Standard definition, in the form of DVD, looked especially good. We fed a signal from the Samsung 1080P7 -- there was a lack of artefacting on close-ups of Naomi Watts' face during the climactic Empire State building scene in King Kong. Indeed the long shot of Kong on top of the building usually exposes some MPEG errors with even the most expensive players, but this combo gave us an artefact-free experience.

Mission Impossible 3 on Blu-ray is a fairly grainy film, but the image processing of the Pioneer was intelligent enough to distinguish between the grain and actual digital noise, making for a gritty but detailed image.

The only negatives to this screen are the slight cross-hatched "noise" we noticed on PC playback -- similar to what we saw on the PDP-508XDA -- and a rainbow effect in your peripheral vision which may unnerve some viewers.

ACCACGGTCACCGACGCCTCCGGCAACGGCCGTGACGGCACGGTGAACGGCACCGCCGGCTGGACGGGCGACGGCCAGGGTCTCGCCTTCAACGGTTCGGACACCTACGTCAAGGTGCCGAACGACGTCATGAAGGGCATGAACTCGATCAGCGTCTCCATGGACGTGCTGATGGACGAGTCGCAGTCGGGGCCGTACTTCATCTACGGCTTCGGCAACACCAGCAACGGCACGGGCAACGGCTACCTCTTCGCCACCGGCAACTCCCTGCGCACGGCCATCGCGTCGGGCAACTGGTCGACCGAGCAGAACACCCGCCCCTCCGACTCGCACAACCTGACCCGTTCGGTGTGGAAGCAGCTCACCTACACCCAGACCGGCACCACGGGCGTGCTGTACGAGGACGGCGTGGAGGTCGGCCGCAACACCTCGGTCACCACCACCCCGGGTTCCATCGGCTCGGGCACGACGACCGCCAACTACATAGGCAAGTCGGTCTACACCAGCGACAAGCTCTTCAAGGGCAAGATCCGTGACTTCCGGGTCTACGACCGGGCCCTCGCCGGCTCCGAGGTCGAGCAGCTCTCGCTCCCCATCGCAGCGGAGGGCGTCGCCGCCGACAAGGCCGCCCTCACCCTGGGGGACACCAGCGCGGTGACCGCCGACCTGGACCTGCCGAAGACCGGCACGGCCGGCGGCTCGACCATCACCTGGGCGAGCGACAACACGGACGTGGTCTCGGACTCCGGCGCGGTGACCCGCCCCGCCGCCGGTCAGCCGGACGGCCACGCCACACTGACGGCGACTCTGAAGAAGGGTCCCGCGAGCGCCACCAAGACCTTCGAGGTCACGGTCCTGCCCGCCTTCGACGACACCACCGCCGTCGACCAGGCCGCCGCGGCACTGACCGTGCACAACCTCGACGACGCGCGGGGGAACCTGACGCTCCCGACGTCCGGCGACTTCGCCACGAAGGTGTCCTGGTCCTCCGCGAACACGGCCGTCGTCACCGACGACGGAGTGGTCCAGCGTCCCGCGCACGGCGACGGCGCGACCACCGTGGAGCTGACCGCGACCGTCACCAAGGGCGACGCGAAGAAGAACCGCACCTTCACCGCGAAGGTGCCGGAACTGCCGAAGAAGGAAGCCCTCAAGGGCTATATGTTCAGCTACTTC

The Pioneer PDP-LX608A is an excellent screen, but it's not for everyone. The price, for one thing, sees to that. This is now one of the most expensive screens on the market, but it's of sufficient quality that it's a justified expense.

Also, as we've mentioned, this is a very large TV and suited to very large living spaces or dedicated theatres. But if you've a sufficiently bulging wallet and room to burn then this is a fantastic television.